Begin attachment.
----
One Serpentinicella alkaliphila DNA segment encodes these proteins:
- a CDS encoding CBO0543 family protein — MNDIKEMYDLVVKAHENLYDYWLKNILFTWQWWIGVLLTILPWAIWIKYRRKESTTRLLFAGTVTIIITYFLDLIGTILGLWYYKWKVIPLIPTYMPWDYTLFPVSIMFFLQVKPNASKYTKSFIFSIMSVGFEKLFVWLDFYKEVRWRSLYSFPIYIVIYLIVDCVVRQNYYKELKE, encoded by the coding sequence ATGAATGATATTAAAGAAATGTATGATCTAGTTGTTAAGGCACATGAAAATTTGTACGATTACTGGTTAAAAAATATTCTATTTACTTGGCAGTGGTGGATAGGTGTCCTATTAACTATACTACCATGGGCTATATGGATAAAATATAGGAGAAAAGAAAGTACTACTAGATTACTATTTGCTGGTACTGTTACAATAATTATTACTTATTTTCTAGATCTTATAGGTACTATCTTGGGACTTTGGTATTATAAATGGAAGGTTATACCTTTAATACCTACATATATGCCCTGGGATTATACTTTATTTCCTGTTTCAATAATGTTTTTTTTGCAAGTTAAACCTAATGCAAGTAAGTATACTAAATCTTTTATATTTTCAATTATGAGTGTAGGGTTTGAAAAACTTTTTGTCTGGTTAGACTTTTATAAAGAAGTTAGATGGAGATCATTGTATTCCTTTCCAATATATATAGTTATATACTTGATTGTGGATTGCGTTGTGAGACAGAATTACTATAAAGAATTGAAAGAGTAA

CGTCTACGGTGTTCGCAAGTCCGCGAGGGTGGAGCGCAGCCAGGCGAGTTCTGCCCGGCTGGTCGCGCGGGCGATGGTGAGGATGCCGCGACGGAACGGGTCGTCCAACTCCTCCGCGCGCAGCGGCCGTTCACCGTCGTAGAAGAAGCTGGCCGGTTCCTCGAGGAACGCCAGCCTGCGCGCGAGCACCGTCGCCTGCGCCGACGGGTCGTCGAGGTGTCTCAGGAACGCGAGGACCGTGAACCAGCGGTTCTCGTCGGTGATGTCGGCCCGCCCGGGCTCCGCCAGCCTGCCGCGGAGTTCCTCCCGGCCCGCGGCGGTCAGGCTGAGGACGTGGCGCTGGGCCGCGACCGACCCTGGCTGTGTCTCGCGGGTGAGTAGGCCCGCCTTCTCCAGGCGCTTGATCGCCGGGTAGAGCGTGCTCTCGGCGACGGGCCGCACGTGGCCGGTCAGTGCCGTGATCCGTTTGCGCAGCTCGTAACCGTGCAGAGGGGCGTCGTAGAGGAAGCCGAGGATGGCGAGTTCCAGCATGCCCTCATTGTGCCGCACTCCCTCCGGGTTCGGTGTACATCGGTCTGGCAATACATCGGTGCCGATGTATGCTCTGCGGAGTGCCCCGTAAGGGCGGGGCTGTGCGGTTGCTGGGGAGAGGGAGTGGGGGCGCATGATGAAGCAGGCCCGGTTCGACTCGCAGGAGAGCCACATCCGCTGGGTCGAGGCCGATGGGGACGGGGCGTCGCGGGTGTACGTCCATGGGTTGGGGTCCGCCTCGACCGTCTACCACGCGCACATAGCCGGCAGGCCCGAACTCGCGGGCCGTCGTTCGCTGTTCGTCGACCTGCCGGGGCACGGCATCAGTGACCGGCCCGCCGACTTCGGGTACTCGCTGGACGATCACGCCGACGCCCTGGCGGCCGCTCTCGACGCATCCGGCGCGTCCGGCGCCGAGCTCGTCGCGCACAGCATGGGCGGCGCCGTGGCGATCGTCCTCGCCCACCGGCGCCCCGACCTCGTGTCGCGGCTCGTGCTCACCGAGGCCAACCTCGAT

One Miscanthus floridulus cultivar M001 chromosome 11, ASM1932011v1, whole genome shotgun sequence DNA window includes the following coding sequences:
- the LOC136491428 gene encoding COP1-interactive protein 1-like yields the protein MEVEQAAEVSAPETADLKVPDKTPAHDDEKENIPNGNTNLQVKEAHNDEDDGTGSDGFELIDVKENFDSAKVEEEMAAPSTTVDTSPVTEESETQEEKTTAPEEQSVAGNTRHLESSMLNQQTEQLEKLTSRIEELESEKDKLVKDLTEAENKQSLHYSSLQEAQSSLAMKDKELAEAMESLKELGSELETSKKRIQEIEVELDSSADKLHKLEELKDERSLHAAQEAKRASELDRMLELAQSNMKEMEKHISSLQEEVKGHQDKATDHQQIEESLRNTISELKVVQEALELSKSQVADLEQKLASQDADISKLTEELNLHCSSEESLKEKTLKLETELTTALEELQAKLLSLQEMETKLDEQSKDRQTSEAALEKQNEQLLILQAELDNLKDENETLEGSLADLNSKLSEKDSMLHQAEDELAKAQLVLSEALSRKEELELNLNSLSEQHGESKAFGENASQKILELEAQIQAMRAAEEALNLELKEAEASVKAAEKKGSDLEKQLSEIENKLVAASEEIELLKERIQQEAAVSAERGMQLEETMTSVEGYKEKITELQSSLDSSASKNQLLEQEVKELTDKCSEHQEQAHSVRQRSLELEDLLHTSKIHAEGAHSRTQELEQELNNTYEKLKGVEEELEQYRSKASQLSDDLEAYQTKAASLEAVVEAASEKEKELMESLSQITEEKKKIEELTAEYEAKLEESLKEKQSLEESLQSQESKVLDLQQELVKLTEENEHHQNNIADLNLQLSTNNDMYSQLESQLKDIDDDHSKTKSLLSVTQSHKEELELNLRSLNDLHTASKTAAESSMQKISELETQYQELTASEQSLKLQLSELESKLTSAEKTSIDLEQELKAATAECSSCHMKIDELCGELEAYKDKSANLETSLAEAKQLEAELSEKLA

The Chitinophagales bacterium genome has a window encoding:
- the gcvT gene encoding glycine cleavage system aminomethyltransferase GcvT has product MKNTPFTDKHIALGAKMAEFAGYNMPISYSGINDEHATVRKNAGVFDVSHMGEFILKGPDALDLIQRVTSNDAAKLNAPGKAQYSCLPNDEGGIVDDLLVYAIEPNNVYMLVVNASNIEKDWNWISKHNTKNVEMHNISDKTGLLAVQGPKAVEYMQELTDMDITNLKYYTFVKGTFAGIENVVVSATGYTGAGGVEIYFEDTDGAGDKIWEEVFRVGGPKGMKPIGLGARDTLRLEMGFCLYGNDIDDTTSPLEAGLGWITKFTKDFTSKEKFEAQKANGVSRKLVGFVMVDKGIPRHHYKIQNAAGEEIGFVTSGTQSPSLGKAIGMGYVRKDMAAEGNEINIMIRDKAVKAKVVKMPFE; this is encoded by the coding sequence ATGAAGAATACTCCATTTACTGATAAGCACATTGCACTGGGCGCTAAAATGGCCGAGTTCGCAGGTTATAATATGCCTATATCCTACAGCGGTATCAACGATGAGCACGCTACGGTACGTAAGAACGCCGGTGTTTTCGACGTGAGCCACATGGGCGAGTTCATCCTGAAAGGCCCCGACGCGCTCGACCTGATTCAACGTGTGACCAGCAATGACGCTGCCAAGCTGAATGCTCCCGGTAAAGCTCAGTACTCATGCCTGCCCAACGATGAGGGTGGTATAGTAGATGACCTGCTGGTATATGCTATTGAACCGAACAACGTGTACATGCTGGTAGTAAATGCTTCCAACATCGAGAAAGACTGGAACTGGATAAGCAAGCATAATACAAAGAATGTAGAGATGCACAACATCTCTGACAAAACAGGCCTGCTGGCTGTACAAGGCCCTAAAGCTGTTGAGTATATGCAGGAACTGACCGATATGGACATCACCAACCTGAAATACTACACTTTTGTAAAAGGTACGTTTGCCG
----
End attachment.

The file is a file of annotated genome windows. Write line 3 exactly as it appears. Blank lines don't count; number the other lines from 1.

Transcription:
CGTCTACGGTGTTCGCAAGTCCGCGAGGGTGGAGCGCAGCCAGGCGAGTTCTGCCCGGCTGGTCGCGCGGGCGATGGTGAGGATGCCGCGACGGAACGGGTCGTCCAACTCCTCCGCGCGCAGCGGCCGTTCACCGTCGTAGAAGAAGCTGGCCGGTTCCTCGAGGAACGCCAGCCTGCGCGCGAGCACCGTCGCCTGCGCCGACGGGTCGTCGAGGTGTCTCAGGAACGCGAGGACCGTGAACCAGCGGTTCTCGTCGGTGATGTCGGCCCGCCCGGGCTCCGCCAGCCTGCCGCGGAGTTCCTCCCGGCCCGCGGCGGTCAGGCTGAGGACGTGGCGCTGGGCCGCGACCGACCCTGGCTGTGTCTCGCGGGTGAGTAGGCCCGCCTTCTCCAGGCGCTTGATCGCCGGGTAGAGCGTGCTCTCGGCGACGGGCCGCACGTGGCCGGTCAGTGCCGTGATCCGTTTGCGCAGCTCGTAACCGTGCAGAGGGGCGTCGTAGAGGAAGCCGAGGATGGCGAGTTCCAGCATGCCCTCATTGTGCCGCACTCCCTCCGGGTTCGGTGTACATCGGTCTGGCAATACATCGGTGCCGATGTATGCTCTGCGGAGTGCCCCGTAAGGGCGGGGCTGTGCGGTTGCTGGGGAGAGGGAGTGGGGGCGCATGATGAAGCAGGCCCGGTTCGACTCGCAGGAGAGCCACATCCGCTGGGTCGAGGCCGATGGGGACGGGGCGTCGCGGGTGTACGTCCATGGGTTGGGGTCCGCCTCGACCGTCTACCACGCGCACATAGCCGGCAGGCCCGAACTCGCGGGCCGTCGTTCGCTGTTCGTCGACCTGCCGGGGCACGGCATCAGTGACCGGCCCGCCGACTTCGGGTACTCGCTGGACGATCACGCCGACGCCCTGGCGGCCGCTCTCGACGCATCCGGCGCGTCCGGCGCCGAGCTCGTCGCGCACAGCATGGGCGGCGCCGTGGCGATCGTCCTCGCCCACCGGCGCCCCGACCTCGTGTCGCGGCTCGTGCTCACCGAGGCCAACCTCGAT